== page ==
To the doctors out there - -one way to show your love for UP Med is contributing to its endowment. I don't know if contributes to such is tax deductible.

Ayala Foundation was smart. To increase contributions from Fils. in the US, they established an Ayala Foundation US.

Non-profits etc. back home can increase donations there way if they can come up with system that will enable Fils. in countries abroad to deduct the donations from the gross income for income tax purposes.

Anonymous said...

I was wondering about this from the very beginning. I was supportive of Dr. Bautista's candidacy from day 1. But I always had this question, why can't he serve as a physician in the Philippines? He said he thinks he can help better as a politician than a physician. I trusted that but there is something missing there for someone who said his desire is to give back to his own country. What did you give back? You just proselytized to the people there. But then, their poor souls may ask, how convenient is it for you to point out our flaws and to tell us that you could be an answer? So physician in Oklahoma and politician in the Philippines? How safe. When the Philippines needs physicians very badly. Believe me Dr. Bautista you have not given back your people-provided, state university education yet. U.P. doctors get the best medical education and graduates like Dr. Bautista gave back nothing but left for the U.S. the first chance they got. Yes, there is nothing wrong with that action. What's wrong is flaunting your hypocrisy by running for public office and saying you care when you understand nothing of the cause. Stay in Oklahoma. Be true to yourself.

I'm sorry Dr. Bautista but I won't be arguing for you anymore.

Anonymous said...

Too much idealism and cynicism paralyzes us so that we accomplish nothing. Let those willing to help do their thing and better yet support them and quit asking for more. The guy makes his money, the fastest way he can, in America, and promises to use his talents and resources to help the people of the Philippines and you still want more. What we should be asking is what we have done and could do for the Philippines and not question the methods of Dr. Bautista.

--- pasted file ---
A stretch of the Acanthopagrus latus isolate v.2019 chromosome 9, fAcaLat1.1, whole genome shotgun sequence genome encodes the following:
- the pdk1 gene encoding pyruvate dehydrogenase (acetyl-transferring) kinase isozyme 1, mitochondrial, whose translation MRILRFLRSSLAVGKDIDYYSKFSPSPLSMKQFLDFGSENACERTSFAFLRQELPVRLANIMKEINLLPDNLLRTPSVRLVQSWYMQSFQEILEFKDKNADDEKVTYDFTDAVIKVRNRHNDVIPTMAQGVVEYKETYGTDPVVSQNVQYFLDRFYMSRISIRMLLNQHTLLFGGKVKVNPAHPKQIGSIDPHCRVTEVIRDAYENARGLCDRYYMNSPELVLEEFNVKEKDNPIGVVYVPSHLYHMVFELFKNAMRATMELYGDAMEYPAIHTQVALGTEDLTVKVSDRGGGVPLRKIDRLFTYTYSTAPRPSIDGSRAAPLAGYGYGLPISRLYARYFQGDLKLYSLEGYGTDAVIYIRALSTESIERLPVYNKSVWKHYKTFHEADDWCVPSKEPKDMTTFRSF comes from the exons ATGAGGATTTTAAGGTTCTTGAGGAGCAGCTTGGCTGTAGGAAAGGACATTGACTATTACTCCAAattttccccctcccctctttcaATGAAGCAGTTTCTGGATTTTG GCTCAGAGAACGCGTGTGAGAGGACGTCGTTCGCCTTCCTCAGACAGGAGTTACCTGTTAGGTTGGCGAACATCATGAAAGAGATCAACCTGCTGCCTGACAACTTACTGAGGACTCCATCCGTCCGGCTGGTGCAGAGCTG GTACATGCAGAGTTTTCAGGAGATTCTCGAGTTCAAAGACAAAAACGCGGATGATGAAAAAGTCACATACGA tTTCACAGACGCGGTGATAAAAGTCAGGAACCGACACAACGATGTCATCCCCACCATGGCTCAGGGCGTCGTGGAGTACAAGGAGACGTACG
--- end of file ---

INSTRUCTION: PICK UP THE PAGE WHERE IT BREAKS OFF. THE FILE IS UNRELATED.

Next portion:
Tito Cesar said...

Hey, Anonymous, isn't it enough that Doc Martin has come back home to stay and practice his profession? But, coming home he saw what's direly wrong with Philippine politics and tried to do something about it by running for public office. Had he won, he could have served his constituents both as a doctor and lawmaker. What more do you want?

Anonymous said...

tito cesar,
I hope (and work) for the best for our country. I still continue to do so and I will not give up. I am not a politician (I'm in the business sector.) but I love the country of my birth. It is home. And probably (?) like Martin, I am a dual citizen. I spend three quarters of my year in the Philippines and the rest in different airports.

But Dr. Bautista has not gone back to the Philippines to be a physician. He went back to be a politician. That is his call. And sure, let us give the man a chance to serve. But he should first deliver before he professes to be a messiah.

Deliver, like the very Filipinos (without the high profile job description)-- the middle class, the intellectuals, the blue collars, the hopeful youth, the poor (who may be hoping to deliver but could not) etc.--whom he is claiming to want to serve. Maybe my comments a while back were a bit too harsh, but proselytizing is not the way to go either. He is frequently tempted to do that.

There is not one man to do the job. That is all I'm saying. It is a collective endeavor to carry our country to the state it dreams to become. We have to understand first what is going on with our country's crippled soul. And this holier than thou approach is not the answer.
ps: On an indirectly related note, F. Sionil Jose was right in his books. He should be read as an initial step towards the collective's introspection. And then, change happens.

Martin D. Bautista, M.D. said...

No anonymous, I am not a dual citizen and I didn't find your comments harsh. I want to think that everyone who follows this blog has our country's best interests at heart.

Contrary to what you might think, I am seeing patients here in Bacolod and Quezon City, and there are plenty. Reinforces my belief in the futility of little deeds here. We have got to get together and promote revolutionary change. It is not enough to feel comfortable and secure thinking that by helping a few families, sending 10 kids to school and helping pay for medical expenses you have done your utmost best. It simply is not enough. We all need to do more.